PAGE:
quiz for August , 2002:
Just roll your mouse
for the answer!
1. What is placed on the exterior
of vehicles containing dangerous goods to denote
the hazard class:
(a) Placard (b) Product Name (c) Label (d) None
of the these
2. Gases in division _______
represent a flammable hazard
(a) 1.1 (b) 1.2 (c) 2.1 (d) 2.3
3. A division 4.1 material
is dangerous because it can
(a) Damage your skin (b) Corrode metal (c) Ignite
4. ____________ is a common
example of class 8 material
(a) Gasoline (b) Dynamite (c) Sulfuric Acid
5. Class 3 is dangerous because
it releases _________ at a temperature of 60.5°C
(a) Flammable Vapors (b) Oxygen (c) Toxic Gases
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Where have we been?
Like everyone else, we get sidetracked too. Each time that we sat
down to finish June's Newsletter some important issues would demand
our immediate attention. Before we knew it, our July Fourth Holiday
sneaked up on us. Yes, we tried to catch our breath with a four-day
As we resumed operations on 8 July business got busier and busier.
Corrective hazmat packing services, specialty packaging projects,
and demands for in-house hazmat training have kept us ahead of last
year's pace which was a record-breaking year as well as a heart-breaking
What sidetracked us?
Security, security, security! It's difficult to tell at this point
who will really be in charge of security.
As we started this newsletter we were reviewing public comments
concerning D.O.T.'s Research and Special Programs Administration's
HM-232: Hazardous Materials: Security Requirements for Offerors
and Transporters of Hazardous Materials.
Just as we thought we were getting a good grasp of things and were
ready to file our own comments along came HM-232A: Security
Requirements for Motor Carriers Transporting Hazardous Materials;
Advance notice of proposed rulemaking (ANPRM); Published 7/16/2002,
67 FR 46622.
"The Research and Special Programs Administration and the Federal
Motor Carrier Safety Administration are examining the need for enhanced
security requirements for the motor carrier transportation of hazardous
materials. The two agencies are seeking comments on the feasibility
of specific security enhancements and the potential
costs and benefits of deploying such enhancements. Security
measures being considered include escorts, vehicle tracking
and monitoring systems, emergency warning systems, remote shut-offs,
direct short-range communications, and notification to state and
And, right behind that came HM-232B: Revision to Periodic
Tire Check Requirement for Motor Carriers Transporting Hazardous
Materials; Advance notice of proposed rulemaking (ANPRM); Published
7/16/2002, 67 FR 46622.
This is a proposal by The Federal Motor Carrier Safety Administration
"to eliminate an outdated requirement for certain motor vehicle
operators to stop periodically to check their tires. Eliminating
this requirement will enhance the security of hazardous
Naturally, all of this attention to security is due to the
terrorist attacks on New York and Washington on September 11, 2001.
The Transportation Security Administration, presently part of the
U.S. Department of Transportation, has been working diligently to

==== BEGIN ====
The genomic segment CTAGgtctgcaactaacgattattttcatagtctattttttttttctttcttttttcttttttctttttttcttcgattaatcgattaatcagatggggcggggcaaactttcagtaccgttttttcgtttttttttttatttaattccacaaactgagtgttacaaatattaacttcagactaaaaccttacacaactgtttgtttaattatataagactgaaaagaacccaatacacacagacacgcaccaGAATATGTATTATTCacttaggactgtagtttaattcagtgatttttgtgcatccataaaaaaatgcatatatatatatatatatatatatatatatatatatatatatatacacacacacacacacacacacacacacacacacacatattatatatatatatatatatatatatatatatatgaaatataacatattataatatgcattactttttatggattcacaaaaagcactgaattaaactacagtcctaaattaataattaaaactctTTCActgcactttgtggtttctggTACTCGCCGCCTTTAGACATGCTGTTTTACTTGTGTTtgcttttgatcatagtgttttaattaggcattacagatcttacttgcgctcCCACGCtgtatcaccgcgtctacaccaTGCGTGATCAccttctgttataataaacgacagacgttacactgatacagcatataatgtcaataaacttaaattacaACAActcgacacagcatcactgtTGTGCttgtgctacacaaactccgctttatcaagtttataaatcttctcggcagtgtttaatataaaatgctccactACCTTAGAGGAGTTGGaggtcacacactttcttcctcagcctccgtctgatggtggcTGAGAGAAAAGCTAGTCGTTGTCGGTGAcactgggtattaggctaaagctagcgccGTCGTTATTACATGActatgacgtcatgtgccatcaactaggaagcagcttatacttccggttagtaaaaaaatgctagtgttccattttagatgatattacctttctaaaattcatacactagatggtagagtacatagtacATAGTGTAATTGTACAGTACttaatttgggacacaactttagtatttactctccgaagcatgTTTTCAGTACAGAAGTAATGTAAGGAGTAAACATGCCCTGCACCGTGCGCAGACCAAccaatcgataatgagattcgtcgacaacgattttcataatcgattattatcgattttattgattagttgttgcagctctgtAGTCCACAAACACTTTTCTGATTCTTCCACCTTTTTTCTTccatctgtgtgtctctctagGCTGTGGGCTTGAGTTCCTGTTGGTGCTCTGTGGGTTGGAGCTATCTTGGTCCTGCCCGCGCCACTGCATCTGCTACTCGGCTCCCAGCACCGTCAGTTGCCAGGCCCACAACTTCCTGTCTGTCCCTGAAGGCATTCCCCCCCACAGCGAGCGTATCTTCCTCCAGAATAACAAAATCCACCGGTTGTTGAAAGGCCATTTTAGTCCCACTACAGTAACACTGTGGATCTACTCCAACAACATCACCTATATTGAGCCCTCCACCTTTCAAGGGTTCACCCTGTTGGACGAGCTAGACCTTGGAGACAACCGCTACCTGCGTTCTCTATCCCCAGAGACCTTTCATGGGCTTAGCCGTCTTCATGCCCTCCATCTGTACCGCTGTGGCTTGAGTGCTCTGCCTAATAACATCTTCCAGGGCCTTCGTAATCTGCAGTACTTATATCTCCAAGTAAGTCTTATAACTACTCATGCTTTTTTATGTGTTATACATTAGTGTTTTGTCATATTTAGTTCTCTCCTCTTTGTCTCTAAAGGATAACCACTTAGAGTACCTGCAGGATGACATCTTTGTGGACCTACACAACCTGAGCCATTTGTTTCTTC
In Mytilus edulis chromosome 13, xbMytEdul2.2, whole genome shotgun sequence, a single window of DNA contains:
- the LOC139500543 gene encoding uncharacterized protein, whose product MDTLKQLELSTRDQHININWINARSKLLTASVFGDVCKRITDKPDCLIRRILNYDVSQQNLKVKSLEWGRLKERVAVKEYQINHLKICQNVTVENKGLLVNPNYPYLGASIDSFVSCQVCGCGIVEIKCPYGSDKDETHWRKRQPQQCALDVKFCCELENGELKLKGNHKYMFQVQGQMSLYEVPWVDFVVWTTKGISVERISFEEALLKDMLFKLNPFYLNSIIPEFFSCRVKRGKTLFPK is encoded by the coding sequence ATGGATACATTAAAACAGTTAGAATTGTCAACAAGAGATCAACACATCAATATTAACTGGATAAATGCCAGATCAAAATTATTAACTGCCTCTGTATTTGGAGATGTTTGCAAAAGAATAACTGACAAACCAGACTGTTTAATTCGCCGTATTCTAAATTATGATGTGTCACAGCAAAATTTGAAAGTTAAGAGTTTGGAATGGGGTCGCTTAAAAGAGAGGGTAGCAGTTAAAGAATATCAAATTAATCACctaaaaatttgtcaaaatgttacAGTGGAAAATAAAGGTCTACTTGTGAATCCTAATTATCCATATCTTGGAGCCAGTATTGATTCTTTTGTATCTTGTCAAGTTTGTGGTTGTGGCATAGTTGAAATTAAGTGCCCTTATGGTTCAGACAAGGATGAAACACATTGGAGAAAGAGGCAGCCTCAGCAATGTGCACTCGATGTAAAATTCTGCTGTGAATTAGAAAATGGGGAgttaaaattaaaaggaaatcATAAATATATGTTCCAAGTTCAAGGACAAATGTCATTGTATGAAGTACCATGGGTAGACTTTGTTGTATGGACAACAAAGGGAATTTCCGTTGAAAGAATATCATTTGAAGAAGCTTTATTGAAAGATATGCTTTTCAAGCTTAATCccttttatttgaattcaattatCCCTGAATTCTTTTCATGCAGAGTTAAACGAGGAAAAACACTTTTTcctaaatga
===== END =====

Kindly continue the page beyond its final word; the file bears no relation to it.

provide a safe and secure transportation network within the United
States. Their efforts have been most visible in the airline industry
and particularly passenger and cargo screening. But other modes
of transportation have received TSA attention as well and many improvements
in transportation security have already been implemented, with more
sure to follow.
Other cabinet-level Departments and many agencies have also added
new security measures to insure protection against further terrorist
threats. (Note our report concerning new DOT/RSPA/FMCSA initiatives
The U.S. Department of Homeland Security is nearing the stage where
it will be starting to spread its wings. The version desired by
President Bush will combine 22 federal entities and 170,000 employees
under a single department. So far the U.S. Coast Guard, by far the
hardest working and most dedicated federal agency, has been placed
in Homeland Security, then returned to the D.O.T., and then placed
back in Homeland Security. The White House and Congress are hoping
for a final version before the end of the year.
Immediate Projects for U.S. Shippers and Carriers:
- Draw up a new security program for your company. (HM-232)
- Enhance our security programs with new high-tech tools (HM-232A)
- Eliminate checking tires during transportation - a security
- Review packaging and training operations particularly for air
Packaging Engineers and Distributors
of Consumer Commodities
You should review HM-228 very carefully and a related article in
our April 2002 Newsletter.
Gripes of the Month!
Shipping clerks who place hazard labels on packages in a square
shape instead of a diamond shape.
(45° angle on a point).
Warehouse employees who place on-hand notices over U.N. Specification
Lament of the month:
Security! We recognize the importance of security.....but.....
With every newspaper and TV columnist offering his or her own plans,
corporations, Congress, local, state, and federal agency instituting
or suggesting new security measures, some even at odds with others,
we are reminded of a famous comedian from the 1940-1960's, Jimmy
Durante, who often commented on his radio and TV shows - "Everybody
is trying to get into the act!"